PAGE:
Study Guide

Where Things Come Back Versions of Reality

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Versions of Reality

When one is sitting in the passenger seat of his best friend's car, and an overly enthusiastic hillbilly is ranting in the backseat about being snubbed by a cheerleader at lunch, his mind begins to wander and think about zombies. (1.48) 

Hmm… do you think that Cullen would maybe have more friends if he wasn't always imagining zombie apocalypses happening in his town? It's obvious that he's using these alternate worlds in order to escape his own when he's bored or having a particularly unpleasant time. 

"Cullen Witter, folks! He lives in the future, only he does it today!" Lucas shouted out the window as we passed an endless span of trees, grass, and nothingness. (5.81) 

Cullen Witter may live in boring old Lily like everyone else, but in his mind, he's long gone. He's always living in the bright, exciting future where he's gotten out of this Podunk town and has made it to somewhere dazzling. 

"I think I don't care. I'm tired of seeing posters for that bird in the place of posters for my brother. I'm tired of reading articles about the bird instead of ones about my brother, and I'm tired of hearing John Barling's voice on the radio and seeing his face on the TV when he is talking about that bird instead of talking about my brother." (5.159) 

Maybe it seems harmless that all the townspeople in Lily are super into the reemergence of the Lazarus bird, but Cullen sees it as a personal affront. All these people are putting their energy into finding a stupid bird instead of finding his brother. 

The road was lonely and desolate and all those things that a road is not supposed to be when you are driving down it at five minutes to midnight after leaving your new girlfriend's house and wondering whether or not she really exists or is part of your imagination—some mental coping mechanism that has taken over your thoughts and actions. (11.18) 

Things have been so crazy this summer that Cullen has a hard time believing that <em>anything</em> is real. After all, his brother has disappeared without a trace, his cousin has died, and a woodpecker has apparently come back from extinction. That's surreal. 

"What's funny?" Mena asked.

"There's a psychic in my house and I'm crying on the porch."

"And?" Lucas said.

"And I'm wondering how much more absurd this can all get." (11.80-83) 

The whole situation surrounding Gabriel's death is heartbreaking, but it's also funny in a dark way. And if Cullen can laugh about it, then who can blame him? It's better than crying all the time.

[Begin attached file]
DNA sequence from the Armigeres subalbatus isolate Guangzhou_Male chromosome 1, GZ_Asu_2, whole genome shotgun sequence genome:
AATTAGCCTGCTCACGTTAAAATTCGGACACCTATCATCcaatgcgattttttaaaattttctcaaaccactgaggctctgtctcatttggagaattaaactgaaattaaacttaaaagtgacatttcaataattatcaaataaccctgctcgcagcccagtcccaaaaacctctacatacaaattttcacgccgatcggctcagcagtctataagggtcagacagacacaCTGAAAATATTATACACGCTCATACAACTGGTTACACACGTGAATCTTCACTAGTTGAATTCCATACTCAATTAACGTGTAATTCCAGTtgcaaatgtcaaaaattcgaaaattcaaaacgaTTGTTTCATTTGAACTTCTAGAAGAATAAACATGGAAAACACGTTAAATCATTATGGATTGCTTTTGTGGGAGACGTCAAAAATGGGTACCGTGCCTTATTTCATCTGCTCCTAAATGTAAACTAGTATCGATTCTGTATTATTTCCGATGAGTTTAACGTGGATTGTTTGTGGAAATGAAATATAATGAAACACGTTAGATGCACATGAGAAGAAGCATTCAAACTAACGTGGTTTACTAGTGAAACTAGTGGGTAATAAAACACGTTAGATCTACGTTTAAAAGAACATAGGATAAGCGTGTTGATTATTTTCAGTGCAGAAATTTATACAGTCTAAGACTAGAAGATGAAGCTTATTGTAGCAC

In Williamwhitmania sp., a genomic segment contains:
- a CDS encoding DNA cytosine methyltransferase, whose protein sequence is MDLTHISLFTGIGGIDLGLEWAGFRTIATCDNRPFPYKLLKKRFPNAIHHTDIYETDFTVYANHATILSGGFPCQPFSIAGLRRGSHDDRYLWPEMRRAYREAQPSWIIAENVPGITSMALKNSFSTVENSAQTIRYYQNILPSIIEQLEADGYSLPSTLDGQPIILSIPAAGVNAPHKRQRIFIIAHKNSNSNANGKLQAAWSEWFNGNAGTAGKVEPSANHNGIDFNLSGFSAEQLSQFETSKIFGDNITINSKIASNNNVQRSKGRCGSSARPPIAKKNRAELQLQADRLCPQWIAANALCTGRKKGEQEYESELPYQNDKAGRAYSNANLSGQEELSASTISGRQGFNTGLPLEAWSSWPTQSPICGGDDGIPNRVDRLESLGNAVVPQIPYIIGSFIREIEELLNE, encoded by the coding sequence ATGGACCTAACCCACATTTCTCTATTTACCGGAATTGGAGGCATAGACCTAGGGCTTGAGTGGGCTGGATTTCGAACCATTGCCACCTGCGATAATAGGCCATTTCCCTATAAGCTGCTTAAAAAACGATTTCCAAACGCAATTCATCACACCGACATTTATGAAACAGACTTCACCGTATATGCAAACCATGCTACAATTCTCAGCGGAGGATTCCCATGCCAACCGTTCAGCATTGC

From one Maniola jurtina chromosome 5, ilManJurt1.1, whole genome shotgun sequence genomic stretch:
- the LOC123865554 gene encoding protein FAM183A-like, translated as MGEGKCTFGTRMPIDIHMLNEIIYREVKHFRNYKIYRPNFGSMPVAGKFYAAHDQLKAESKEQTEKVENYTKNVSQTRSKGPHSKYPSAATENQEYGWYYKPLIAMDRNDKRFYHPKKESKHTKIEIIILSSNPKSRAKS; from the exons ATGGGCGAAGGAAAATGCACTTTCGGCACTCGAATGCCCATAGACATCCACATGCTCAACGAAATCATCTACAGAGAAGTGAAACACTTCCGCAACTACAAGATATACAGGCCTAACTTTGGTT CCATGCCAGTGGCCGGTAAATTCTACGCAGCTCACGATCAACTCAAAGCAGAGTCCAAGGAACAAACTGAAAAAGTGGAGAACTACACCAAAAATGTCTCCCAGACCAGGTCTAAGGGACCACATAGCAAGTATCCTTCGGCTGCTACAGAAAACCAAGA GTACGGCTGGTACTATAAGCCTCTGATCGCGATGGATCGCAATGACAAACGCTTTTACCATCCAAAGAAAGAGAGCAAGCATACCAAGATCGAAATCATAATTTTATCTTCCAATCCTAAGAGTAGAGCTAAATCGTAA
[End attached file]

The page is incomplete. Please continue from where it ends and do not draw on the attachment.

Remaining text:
Lucas Cader looked for his lost brother in everyone he met, but in Gabriel and me in particular. Aunt Julia would, from then on, look for Oslo in the people she met. And likewise, I assumed that my mom and dad would always look for Gabriel, both literally and figuratively speaking. (15.107) 

Loss changes the way people see the world because they're always going to look for ways to fill the gap in their life with what they miss the most. Cullen can see it changing his parents and aunt even over the course of that summer. 

In his eyes, Cabot Searcy had perhaps rushed into this marriage, but did not regret it for one single moment. Alma Ember was beginning to doubt every single decision she'd ever made. (16.1) 

Well, Alma Ember and her new husband, Cabot Searcy, are definitely not on the same page. In fact, Alma doesn't even know if she wants to be married to him anymore. Maybe this isn't what she thought it was. 

"I want you to know that it's gonna be okay, Cullen."


"School'll start soon, and one day you're gonna come home and Gabe's gonna be sittin' right here on the floor listening to this song." (17.81) 

Everyone else is losing hope, but Cullen's mom seems to hold onto the belief that one of these days, everything will right itself. Gabriel will just show up as though he was only gone for a few hours. 

"Cullen, you're just in love with the idea of us being together and the idea of this working. It's not me, I promise."

"It's not you," I repeated back, a blank look on my face. (17.96-97) 

All this time, Cullen has been convinced that he's madly in love with Ada Taylor. But she recognizes his blind adoration for what it is: a boy idealizing a girl he doesn't even know.  None of this clicks until she says it to his face. 

The meaning of some bird showing up and some boy disappearing and you knowing all about it. The meaning of this was not to save me, but to warn you instead. To warn you of confusion and delusion and assumption. To warn you of physics and zombies and ghosts of your lost brother. (21.15) 

Maybe the stories of the Lazarus bird and Gabriel's disappearance seems pointless to most people, but to Cullen they <em>do </em>mean something. They serve as a warning of how dangerous and random life can be, and how it can throw you some pretty unexpected curveballs. 

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